She's back - former Zim VP Mujuru, ruthlessly purged by Mugabe, announces investor-friendly manifesto

Ousted as president's deputy in December, Joyce Mujuru released the "Blueprint to Unlock Investment and Leverage for Development", in Harare Tuesday.

FORMER Zimbabwean Vice President Joice Mujuru looks set to launch her own political party, in a move that is likely to present a serious challenge to President Robert Mugabe’s ruling ZANU-PF party.

Mujuru pledged to overhaul the southern African nation’s black empowerment laws in a manifesto she released, that may open the way to the formation of a new political party.

Mujuru, who was ruthlessly ousted as Mugabe’s deputy in December, released the “Blueprint to Unlock Investment and Leverage for Development,” or BUILD, to reporters on Tuesday in the capital, Harare. Asked when she would hold a public launch of the document, Mujuru said in a mobile-phone text message that “time will tell.”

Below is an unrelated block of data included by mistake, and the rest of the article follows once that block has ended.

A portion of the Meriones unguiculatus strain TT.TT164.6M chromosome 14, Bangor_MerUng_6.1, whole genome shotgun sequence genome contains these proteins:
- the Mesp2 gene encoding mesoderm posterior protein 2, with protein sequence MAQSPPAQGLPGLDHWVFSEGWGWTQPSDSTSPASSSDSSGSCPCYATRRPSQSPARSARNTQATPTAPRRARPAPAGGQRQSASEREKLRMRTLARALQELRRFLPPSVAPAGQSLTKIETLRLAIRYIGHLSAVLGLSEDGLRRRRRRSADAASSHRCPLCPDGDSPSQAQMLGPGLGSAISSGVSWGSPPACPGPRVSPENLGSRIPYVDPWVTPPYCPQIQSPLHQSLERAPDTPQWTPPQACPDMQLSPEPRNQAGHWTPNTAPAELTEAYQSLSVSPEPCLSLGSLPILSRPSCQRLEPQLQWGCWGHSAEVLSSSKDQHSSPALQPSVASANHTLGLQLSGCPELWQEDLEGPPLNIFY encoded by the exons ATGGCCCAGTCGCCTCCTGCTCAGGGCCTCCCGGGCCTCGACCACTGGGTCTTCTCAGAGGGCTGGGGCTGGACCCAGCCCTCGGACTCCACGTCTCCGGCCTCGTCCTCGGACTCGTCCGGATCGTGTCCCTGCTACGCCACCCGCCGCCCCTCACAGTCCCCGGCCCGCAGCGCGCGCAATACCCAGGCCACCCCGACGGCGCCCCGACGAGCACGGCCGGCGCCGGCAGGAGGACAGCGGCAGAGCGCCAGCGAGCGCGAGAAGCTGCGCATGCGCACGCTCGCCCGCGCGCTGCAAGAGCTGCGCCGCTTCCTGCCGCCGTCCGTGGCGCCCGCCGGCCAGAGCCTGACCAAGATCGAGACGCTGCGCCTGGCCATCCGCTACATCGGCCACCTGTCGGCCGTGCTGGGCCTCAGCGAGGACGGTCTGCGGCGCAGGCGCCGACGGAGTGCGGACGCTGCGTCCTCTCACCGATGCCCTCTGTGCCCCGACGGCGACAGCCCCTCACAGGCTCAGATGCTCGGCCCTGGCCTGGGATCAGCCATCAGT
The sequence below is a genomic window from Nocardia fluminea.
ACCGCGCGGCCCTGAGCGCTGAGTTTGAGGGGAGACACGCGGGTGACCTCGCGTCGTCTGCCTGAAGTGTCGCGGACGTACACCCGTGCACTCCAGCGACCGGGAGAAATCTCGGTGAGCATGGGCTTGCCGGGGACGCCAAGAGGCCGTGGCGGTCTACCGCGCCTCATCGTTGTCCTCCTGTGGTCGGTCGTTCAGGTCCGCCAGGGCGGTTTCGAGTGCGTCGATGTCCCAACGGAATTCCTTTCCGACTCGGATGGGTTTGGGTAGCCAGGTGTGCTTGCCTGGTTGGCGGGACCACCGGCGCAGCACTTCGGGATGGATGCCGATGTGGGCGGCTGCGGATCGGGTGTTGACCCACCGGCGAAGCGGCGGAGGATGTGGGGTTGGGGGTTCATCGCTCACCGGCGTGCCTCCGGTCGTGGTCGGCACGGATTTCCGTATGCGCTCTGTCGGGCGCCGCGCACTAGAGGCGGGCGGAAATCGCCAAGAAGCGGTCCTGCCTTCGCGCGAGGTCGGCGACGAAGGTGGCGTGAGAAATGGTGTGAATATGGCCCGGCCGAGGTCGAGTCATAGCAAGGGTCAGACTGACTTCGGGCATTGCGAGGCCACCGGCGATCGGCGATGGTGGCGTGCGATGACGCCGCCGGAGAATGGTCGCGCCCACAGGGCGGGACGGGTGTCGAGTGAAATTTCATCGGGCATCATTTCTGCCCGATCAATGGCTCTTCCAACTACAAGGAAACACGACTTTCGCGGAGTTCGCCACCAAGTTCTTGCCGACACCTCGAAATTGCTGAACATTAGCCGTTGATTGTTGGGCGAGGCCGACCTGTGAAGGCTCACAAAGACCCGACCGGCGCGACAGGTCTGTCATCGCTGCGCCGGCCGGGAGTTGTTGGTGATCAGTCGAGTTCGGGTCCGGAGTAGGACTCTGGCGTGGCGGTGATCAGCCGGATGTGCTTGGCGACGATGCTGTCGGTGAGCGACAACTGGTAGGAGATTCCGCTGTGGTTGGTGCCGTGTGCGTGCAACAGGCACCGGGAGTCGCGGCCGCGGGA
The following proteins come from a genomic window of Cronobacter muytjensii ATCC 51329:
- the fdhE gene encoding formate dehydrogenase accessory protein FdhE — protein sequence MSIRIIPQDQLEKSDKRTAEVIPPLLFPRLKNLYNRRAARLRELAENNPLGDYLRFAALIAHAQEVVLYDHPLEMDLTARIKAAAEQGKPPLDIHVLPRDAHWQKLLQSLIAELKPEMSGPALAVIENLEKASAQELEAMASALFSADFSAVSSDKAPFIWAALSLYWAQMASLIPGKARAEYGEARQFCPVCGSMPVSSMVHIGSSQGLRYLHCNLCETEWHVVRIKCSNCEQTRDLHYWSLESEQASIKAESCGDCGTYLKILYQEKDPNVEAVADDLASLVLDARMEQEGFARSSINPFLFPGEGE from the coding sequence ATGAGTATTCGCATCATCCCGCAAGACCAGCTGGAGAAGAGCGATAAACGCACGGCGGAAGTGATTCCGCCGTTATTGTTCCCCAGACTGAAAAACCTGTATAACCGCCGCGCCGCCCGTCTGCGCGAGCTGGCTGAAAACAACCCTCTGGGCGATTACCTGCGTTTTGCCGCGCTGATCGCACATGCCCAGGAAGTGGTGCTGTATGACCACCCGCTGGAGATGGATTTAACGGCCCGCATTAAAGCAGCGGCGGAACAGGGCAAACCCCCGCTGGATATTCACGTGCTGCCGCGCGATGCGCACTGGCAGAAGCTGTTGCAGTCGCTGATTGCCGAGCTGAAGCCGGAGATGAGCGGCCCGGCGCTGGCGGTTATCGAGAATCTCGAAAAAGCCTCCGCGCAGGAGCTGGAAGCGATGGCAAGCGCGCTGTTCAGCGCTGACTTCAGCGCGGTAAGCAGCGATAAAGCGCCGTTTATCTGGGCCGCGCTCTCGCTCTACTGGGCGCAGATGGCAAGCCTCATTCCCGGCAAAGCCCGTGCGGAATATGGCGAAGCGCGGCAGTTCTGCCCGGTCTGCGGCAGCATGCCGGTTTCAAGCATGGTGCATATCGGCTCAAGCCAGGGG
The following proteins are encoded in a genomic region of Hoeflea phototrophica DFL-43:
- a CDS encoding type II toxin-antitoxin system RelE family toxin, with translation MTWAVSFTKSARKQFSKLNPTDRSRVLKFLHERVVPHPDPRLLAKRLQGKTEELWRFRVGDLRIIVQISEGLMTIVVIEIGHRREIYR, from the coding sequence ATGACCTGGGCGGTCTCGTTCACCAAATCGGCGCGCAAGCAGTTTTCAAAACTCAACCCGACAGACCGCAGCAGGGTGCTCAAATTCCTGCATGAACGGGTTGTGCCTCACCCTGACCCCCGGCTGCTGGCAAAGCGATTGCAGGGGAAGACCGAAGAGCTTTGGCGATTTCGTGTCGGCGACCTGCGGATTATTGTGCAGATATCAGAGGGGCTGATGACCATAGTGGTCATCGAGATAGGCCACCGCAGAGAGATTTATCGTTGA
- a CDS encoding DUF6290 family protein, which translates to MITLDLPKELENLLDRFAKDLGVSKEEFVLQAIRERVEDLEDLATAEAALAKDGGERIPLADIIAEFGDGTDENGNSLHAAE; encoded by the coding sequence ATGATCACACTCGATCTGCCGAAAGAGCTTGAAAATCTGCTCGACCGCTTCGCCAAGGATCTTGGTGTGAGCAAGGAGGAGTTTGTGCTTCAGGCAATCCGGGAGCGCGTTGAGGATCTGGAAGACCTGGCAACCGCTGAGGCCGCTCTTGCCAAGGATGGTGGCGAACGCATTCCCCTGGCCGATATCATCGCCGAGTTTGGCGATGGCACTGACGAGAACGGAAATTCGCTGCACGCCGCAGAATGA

“A whole review of the Indigenization Act will be effected,” according to the document. “We shall emphasize economic empowerment that attracts investments.”

It also calls for the restoration of property rights and pledges to “address historical compulsory acquisition through fair and transparent compensation,” a reference to the often-violent seizure of most white-owned farms in the country since 2000.

Mujuru, 65, was among several prominent members of Mugabe’s ruling Zimbabwe African National Union-Patriotic Front who were ousted at a party congress in December. 

Almost 90 party officials and lawmakers, including former Zanu-PF Secretary for Administration Didymus Mutasa and former party spokesman Rugare Gumbo, have been suspended or fired from the party since that meeting.

“The manifesto shows Mujuru is prepared to be in opposition or lead an opposition party,” Derek Matyszack, an analyst at the Research and Advocacy Unit, a Harare-based independent think tank, said by phone.

Mugabe, 91, has ruled Zimbabwe since independence in 1980. The size of the economy has been cut in half since 2000, with 1.5 million Zimbabweans, or about 15% of the population, facing food shortages, according to an assessment by Fewsnet, an organization that provides warnings about food insecurity.

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